Sara Reddin, 48 years old, with a partner and two teenage children. She was born in London and moved to Paris in my late twenties. She moved to Barcelona a year ago to develop her business and discover a new alternative school that is based here. She is the designer and director of a homewares brand called Golden Editions. The brand creates design led, handcrafted luxury for the home, working with associations of artisans in Ghana. They now have a workshop/showroom/Shop in Gracia.
Why did you choose Barcelona?
We were looking for a new alternative school for our children and discovered there was one in Barcelona. We loved the school and then started to research the city. We were looking for somewhere where you could enjoy a cosmopolitan urban life and be close to nature. Near Barcelona there is real wilderness, mountains, sea, and forest all within 30 minutes of the city. Then, as a designer, Barcelona is a beautiful Mediterranean city with a rich architectural history, incredible modernist buildings and exciting patterns and details everywhere you turn. Culturally rich there are parts that feel funky and creative like New York and other areas that have the calm sophistication of Paris.
What aspects of the city would you highlight as being positive?
It is warm and friendly place; people are rarely disagreeable which makes starting out feel manageable. The closeness to nature makes people health conscious and naturally happy. It’s also very creative and cosmopolitan, with lots of start-ups like our children’s school, people experimenting and being innovative.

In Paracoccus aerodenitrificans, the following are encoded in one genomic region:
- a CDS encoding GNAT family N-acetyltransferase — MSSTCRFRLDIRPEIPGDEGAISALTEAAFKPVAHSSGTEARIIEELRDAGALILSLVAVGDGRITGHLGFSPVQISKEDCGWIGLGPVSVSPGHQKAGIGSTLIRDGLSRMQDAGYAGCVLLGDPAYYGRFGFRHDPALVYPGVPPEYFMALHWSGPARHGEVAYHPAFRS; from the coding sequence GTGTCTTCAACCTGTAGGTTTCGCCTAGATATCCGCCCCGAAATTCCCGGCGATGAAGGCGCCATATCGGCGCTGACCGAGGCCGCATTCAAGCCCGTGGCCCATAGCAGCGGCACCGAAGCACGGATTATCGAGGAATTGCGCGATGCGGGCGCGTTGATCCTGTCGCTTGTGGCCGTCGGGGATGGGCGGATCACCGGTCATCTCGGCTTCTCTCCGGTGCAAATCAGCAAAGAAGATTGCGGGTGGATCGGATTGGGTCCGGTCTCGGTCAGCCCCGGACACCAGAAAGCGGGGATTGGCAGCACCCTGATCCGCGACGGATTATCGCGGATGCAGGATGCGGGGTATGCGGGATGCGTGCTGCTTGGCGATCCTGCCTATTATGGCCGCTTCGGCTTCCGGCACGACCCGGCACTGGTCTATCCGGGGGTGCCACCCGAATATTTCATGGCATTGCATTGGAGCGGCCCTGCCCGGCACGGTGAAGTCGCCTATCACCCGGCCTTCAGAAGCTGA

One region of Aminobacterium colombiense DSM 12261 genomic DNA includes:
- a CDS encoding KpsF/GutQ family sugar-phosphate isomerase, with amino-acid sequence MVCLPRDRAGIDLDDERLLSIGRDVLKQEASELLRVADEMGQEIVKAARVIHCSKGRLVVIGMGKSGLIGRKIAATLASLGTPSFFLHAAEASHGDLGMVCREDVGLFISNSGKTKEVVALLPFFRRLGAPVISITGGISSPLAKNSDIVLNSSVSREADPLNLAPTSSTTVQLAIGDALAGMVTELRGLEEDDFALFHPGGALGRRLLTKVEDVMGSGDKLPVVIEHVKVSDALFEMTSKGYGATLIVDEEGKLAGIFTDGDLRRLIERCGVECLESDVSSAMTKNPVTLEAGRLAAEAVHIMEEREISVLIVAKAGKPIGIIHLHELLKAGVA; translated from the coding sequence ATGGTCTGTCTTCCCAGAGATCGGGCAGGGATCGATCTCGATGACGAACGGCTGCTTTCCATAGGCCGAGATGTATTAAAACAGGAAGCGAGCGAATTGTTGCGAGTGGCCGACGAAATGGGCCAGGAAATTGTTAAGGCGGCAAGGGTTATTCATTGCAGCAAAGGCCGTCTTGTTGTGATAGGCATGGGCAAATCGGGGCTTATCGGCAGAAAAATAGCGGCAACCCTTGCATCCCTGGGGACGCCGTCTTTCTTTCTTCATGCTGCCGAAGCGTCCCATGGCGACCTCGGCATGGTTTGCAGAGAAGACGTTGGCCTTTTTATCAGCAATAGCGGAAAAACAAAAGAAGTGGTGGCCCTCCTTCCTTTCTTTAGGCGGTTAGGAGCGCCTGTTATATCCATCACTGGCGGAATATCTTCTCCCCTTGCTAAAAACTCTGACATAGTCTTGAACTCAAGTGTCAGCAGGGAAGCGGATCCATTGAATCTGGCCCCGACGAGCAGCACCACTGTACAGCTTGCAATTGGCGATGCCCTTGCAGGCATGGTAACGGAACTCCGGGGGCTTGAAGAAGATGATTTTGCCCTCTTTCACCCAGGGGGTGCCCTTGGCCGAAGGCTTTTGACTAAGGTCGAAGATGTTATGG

What aspects of the city must be improved? How?
I think it could be useful to have more Catalan lessons available for newcomers! Some salaries are very low which seems unfair considering many things are expensive as other countries with higher minimum wages. A better developed Design Week would also be important to develop the design industry here.
Which are the city’s strengths that will allow it to overcome the COVID-19 crisis?
Financially speaking, tourism may seem invasive to some, but it may be the saving of Barcelona, great for businesses and therefore jobs. The city is definitely very attractive for investors as there is a dynamic and young international population willing to work hard and be creative.
Regarding wellbeing and social contact, Barcelona is a very sociable place and Catalan culture is very family orientated so I am sure the mental strain caused by Covid was overcome here better than other places.
What other challenges do you think the city will face once the health crisis ends?
The climate is a great concern, the possibility of fires in the forests behind and then rising tides of the sea in the front. The increasing heat and humidity level is also quite high. How to keep people cool and active in such heat without using polluting air conditioning, this is certainly a question to be solved in Barcelona.
Then there is the question of work and financial stability for people on low wages.
What do you expect from Barcelona in the coming years?
Adapting transport and logistics to be sustainable and to allow people to connect to places outside the city easily without driving. To develop Design, Art and Architectural happenings in the city to attract professional and international people to visit. I would also like to see the beach front developed in a way to protect against sea rising whiles becoming more attractive.
Which city do you feel as «your city»? What do you miss the most?
I grew up in London so it will always be my first home. I miss the multiculturalism, the smell of wet leaves, great Indian food, and my family.
If you want to know the latest English news about Barcelona and the people who bring it to life, sign up to our Blog.